Off the Page

Stirling has no shortage of literary connections. William Dunbar amused the Court of James IV with his ‘Ballad of the Friar of Tungland’, ribaldly recounting John Damian’s attempt to fly from Stirling Castle’s ramparts on man-made wings, and Sir David Lindsay celebrated the beauty of the Burgh in verse, accompanying James V on his many visits. Robert Burns etching his ‘Lines on Stirling’ on a bedroom window at the Wingate Inn (now the Golden Lion Hotel), in April 1787. Sir Walter Scott was inspired by Callander tales of Rob Roy MacGregor, and a cave near Darn Road, Bridge of Allan, is said to have inspired frequent visitor Robert Louis Stevenson’s description of Ben Gunn’s cave in ‘Treasure Island’.

Some less celebrated local scribes are also worthy of mention.

Sir William Alexander of Menstrie

Sir William Alexander of Menstrie, James VI & I’s ‘Philosophical Poet’ came to prominence at Stirling Castle, as tutor to his heir, Henry. His affection for his charge is clear from the Elegy, written on the Prince’s death in 1612:

If grief would give me leave to let the world have part
Of that which it (though surfeiting) engrosses in my heart
Then I would sow some tears, that so they more might breed,
Not such as eyes use to distil, but which the heart doth bleed.

Dugald Graham

A poor hunchback, born in the Raploch around 1700, Dugald Graham taught himself to read and write, earning his living as a travelling Chapman, selling printed pamphlets, or ‘Chap-Books’, collecting his own jokes and comic verses. Following Charles Edward Stuart’s forces in 1745, he detailed the triumphs and tragedies of Bonnie Charlie’s ill-fated rebellion in ‘A Rhyming Chronicle of the Last Jacobite Insurrection’. Though disapproving of his bawdy wit, Sir Walter Scott considered Dugald’s verses ‘a valuable record of popular sentiment during [that] turbulent age’.

William Cameron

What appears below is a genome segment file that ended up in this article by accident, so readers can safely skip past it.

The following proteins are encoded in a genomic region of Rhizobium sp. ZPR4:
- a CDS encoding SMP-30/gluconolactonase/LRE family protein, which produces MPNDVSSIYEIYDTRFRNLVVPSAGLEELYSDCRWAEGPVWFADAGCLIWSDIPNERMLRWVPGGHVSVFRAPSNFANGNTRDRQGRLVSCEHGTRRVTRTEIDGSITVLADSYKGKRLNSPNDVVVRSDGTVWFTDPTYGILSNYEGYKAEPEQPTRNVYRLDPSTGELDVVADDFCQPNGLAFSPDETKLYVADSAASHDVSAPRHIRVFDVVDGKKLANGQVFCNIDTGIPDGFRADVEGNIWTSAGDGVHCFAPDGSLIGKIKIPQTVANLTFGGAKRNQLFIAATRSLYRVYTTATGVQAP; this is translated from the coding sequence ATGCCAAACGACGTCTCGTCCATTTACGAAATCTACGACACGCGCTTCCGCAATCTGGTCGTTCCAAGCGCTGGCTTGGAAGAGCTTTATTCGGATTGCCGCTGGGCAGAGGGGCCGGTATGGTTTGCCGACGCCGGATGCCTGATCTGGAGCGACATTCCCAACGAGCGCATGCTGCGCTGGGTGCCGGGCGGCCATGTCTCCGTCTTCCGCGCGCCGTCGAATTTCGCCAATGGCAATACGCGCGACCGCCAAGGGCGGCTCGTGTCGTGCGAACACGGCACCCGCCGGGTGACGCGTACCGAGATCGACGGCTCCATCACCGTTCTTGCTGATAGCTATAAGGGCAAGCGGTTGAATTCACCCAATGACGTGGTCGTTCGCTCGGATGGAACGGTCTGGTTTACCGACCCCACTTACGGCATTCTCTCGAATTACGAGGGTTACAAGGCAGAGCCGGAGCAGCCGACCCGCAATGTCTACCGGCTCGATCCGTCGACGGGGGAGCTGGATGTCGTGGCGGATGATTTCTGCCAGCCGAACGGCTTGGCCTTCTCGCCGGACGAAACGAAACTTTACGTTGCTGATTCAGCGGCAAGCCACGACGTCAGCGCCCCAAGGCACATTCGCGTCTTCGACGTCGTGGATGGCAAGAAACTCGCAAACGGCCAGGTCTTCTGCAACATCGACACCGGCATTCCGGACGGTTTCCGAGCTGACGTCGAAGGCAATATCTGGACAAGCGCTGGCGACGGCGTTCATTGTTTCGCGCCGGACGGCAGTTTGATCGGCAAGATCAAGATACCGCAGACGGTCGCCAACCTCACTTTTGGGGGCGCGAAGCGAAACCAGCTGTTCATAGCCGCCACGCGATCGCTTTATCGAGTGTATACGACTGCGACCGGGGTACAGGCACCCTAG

Disfigured in a childhood accident, crook-nosed William Cameron from Plean, became known as Hawkie the Gangrel (beggar), singing and reciting sentimental verses at the fairs held each weekend in what is now the Valley Cemetery. Recognition came too late to this colourful character. His verses celebrated, his autobiography due for publication, and his effigy included in the Glasgow Wax-Works, he died in the Workhouse in 1851:

And never ‘till Nature has ended her Strife,
Will any be free from the Troubles of Life!

Still a comparatively small town by the Victorian era, Stirling’s population had a passion for the printed word, supporting three twice-weekly newspapers, and as many publishers: Eneas MacKay and James Shearer who specialised in gazetteers and works of local history, and the prodigious Drummond Tract Depot, who produced a multitude of evangelical novels, verses and instructional pamphlets from the early 19th-century until the mid-1950s.

Today the written word is celebrated annually through the Off The Page literary festival and the crime-writing convention, Bloody Scotland, and there is has been a resurgence of small-press books concerning local history and culture, with titles such as ‘Auld Stirling Punishments’ and ‘A History of Stirling in 100 Objects’ filling our bookshelves.

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